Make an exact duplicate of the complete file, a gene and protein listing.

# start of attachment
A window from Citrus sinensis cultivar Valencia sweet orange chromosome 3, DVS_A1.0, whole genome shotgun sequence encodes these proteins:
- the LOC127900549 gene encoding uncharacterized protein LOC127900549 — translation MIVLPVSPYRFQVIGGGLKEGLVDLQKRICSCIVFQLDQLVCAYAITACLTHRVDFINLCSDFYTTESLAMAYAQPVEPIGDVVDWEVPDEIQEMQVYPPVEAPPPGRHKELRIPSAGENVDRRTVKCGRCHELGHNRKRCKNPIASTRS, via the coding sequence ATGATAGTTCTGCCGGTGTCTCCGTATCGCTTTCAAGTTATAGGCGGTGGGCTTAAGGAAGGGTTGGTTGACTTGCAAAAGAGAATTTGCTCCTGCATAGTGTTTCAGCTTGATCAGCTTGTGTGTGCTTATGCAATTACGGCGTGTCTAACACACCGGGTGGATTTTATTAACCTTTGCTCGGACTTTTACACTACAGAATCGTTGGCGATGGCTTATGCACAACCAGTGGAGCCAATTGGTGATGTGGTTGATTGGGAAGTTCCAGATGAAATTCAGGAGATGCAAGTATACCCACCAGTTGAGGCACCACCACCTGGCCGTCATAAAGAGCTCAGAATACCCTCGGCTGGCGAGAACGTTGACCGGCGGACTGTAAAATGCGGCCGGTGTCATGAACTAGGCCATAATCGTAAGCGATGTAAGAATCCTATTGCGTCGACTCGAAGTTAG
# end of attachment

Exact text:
A window from Citrus sinensis cultivar Valencia sweet orange chromosome 3, DVS_A1.0, whole genome shotgun sequence encodes these proteins:
- the LOC127900549 gene encoding uncharacterized protein LOC127900549 — translation MIVLPVSPYRFQVIGGGLKEGLVDLQKRICSCIVFQLDQLVCAYAITACLTHRVDFINLCSDFYTTESLAMAYAQPVEPIGDVVDWEVPDEIQEMQVYPPVEAPPPGRHKELRIPSAGENVDRRTVKCGRCHELGHNRKRCKNPIASTRS, via the coding sequence ATGATAGTTCTGCCGGTGTCTCCGTATCGCTTTCAAGTTATAGGCGGTGGGCTTAAGGAAGGGTTGGTTGACTTGCAAAAGAGAATTTGCTCCTGCATAGTGTTTCAGCTTGATCAGCTTGTGTGTGCTTATGCAATTACGGCGTGTCTAACACACCGGGTGGATTTTATTAACCTTTGCTCGGACTTTTACACTACAGAATCGTTGGCGATGGCTTATGCACAACCAGTGGAGCCAATTGGTGATGTGGTTGATTGGGAAGTTCCAGATGAAATTCAGGAGATGCAAGTATACCCACCAGTTGAGGCACCACCACCTGGCCGTCATAAAGAGCTCAGAATACCCTCGGCTGGCGAGAACGTTGACCGGCGGACTGTAAAATGCGGCCGGTGTCATGAACTAGGCCATAATCGTAAGCGATGTAAGAATCCTATTGCGTCGACTCGAAGTTAG